For now, though, I will just mention, as I did in the originally-posted temporary (ha!) version of this introduction, covering only Alexander III in any depth, that there is another reigning sovereign of the day omitted from the charts besides Dmitry of Vladimir. George Terter of Bulgaria had to be left out because we have no clue even of who his parents were, not the best start on establishing relationships. That said, I will continue not with George Terter’s Balkan neighbour Stephen Uroš II of Serbia but rather with the introduction’s second part, introducing the charts and summarising the relationships.
* According to the Lanercost Chronicle, he received similar advice along the way, first from the master of the crossing at Queensferry, then the steward of the salt pans at Inverkeithing, whom the chronicle records as saying ‘My lord, what are you doing here in such a storm and such darkness? Often have I tried to persuade you that your nocturnal rambles will bring you no good. Stay with us, and we will provide you with decent fare and all that you want till morning light.’ The King, the chronicle claims, took no offence at this boldness but also no notice of the advice, saying with a laugh ‘No need for that’, and riding on to his doom.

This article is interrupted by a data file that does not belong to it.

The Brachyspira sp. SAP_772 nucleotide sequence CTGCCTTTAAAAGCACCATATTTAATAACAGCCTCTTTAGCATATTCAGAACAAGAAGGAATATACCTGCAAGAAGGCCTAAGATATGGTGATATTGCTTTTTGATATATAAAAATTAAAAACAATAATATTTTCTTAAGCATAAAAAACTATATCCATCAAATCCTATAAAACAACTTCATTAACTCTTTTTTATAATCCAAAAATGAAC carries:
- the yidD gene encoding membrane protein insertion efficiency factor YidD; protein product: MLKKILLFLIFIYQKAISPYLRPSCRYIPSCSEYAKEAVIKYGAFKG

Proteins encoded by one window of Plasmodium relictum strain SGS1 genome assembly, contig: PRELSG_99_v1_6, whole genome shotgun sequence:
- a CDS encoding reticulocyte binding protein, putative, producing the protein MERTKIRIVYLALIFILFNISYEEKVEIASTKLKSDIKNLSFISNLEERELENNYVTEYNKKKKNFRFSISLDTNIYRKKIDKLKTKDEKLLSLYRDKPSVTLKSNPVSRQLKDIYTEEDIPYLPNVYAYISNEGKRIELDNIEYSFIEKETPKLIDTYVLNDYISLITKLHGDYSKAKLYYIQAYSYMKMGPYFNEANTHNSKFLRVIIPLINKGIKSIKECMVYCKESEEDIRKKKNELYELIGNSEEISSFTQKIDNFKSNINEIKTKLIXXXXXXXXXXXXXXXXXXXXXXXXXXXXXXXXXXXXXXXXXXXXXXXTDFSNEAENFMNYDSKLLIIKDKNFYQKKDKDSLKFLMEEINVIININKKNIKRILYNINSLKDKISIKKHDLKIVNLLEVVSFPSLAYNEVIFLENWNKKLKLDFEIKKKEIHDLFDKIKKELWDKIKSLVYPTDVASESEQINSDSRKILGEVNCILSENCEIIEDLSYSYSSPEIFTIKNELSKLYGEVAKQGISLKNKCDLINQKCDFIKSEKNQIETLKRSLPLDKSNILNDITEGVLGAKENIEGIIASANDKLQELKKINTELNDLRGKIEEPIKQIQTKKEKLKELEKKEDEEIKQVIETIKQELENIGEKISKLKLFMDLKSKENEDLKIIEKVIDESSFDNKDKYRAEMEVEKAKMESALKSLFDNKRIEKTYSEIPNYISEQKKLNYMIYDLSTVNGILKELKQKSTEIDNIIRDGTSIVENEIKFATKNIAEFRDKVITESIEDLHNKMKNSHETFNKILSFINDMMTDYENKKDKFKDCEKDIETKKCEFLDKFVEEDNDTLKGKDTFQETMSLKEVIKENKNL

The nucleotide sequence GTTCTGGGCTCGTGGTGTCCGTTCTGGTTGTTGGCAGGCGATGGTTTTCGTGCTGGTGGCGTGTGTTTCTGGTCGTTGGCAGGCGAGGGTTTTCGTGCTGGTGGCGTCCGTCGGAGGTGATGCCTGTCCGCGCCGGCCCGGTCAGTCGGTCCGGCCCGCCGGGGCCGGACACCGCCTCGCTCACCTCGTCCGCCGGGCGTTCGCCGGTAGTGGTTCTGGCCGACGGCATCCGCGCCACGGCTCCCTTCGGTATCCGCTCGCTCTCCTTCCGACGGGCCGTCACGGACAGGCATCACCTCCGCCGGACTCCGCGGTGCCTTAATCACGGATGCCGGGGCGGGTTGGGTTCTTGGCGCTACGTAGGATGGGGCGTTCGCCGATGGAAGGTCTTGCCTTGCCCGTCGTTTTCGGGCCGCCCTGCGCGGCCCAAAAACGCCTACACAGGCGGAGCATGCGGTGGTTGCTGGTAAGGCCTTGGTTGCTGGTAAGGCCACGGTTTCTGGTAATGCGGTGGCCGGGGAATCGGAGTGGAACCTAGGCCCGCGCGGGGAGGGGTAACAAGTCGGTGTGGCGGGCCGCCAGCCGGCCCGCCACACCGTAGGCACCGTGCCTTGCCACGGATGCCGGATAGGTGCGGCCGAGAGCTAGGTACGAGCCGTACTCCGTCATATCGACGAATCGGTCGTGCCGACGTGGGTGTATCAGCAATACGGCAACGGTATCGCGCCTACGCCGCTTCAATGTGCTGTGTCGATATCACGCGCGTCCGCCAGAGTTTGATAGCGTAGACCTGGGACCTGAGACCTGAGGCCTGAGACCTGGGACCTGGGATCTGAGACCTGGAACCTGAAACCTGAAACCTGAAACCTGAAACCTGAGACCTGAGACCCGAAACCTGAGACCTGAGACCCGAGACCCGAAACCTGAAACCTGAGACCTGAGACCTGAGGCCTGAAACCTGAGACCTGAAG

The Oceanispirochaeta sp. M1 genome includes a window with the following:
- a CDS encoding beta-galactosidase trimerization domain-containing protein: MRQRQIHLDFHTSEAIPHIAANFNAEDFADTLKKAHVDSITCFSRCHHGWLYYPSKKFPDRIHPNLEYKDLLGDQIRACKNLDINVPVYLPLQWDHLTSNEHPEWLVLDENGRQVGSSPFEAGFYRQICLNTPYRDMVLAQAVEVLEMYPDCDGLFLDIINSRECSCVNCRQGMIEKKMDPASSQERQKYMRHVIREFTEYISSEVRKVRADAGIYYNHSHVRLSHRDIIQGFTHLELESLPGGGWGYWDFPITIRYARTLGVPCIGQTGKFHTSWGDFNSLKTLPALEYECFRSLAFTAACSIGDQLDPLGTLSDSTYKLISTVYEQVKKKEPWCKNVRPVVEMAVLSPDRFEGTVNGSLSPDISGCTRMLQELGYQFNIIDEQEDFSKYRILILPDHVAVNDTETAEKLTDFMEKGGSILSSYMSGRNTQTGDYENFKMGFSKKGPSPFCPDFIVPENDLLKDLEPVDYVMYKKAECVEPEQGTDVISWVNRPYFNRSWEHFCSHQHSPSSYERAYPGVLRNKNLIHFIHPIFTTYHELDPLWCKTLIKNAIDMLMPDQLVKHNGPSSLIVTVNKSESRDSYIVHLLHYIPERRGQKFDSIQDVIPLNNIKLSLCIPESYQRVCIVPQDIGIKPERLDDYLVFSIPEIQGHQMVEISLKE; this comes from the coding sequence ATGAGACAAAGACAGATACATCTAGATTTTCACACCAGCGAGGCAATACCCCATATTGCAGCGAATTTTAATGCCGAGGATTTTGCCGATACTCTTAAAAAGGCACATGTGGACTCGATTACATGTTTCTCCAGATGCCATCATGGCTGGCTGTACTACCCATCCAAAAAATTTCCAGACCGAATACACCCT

† László IV’s successor was his male-line
András III, formally the very last Árpád King, but the paternity of András III’s father first cousin once removed was widely questioned. István
‡ Why he was the first when there had been three Edwards (Edward the Elder, Edward the Martyr and Edward the Confessor, for whom he was named) before him is something of a mystery. The perpetuation of the name in his successor was though a matter of chance, not egoism; the future Edward II was not even the heir when born, that being his ten-year-old brother Alfonso who died five months later, and before Alfonso there had been the even shorter-lived John and then Henry.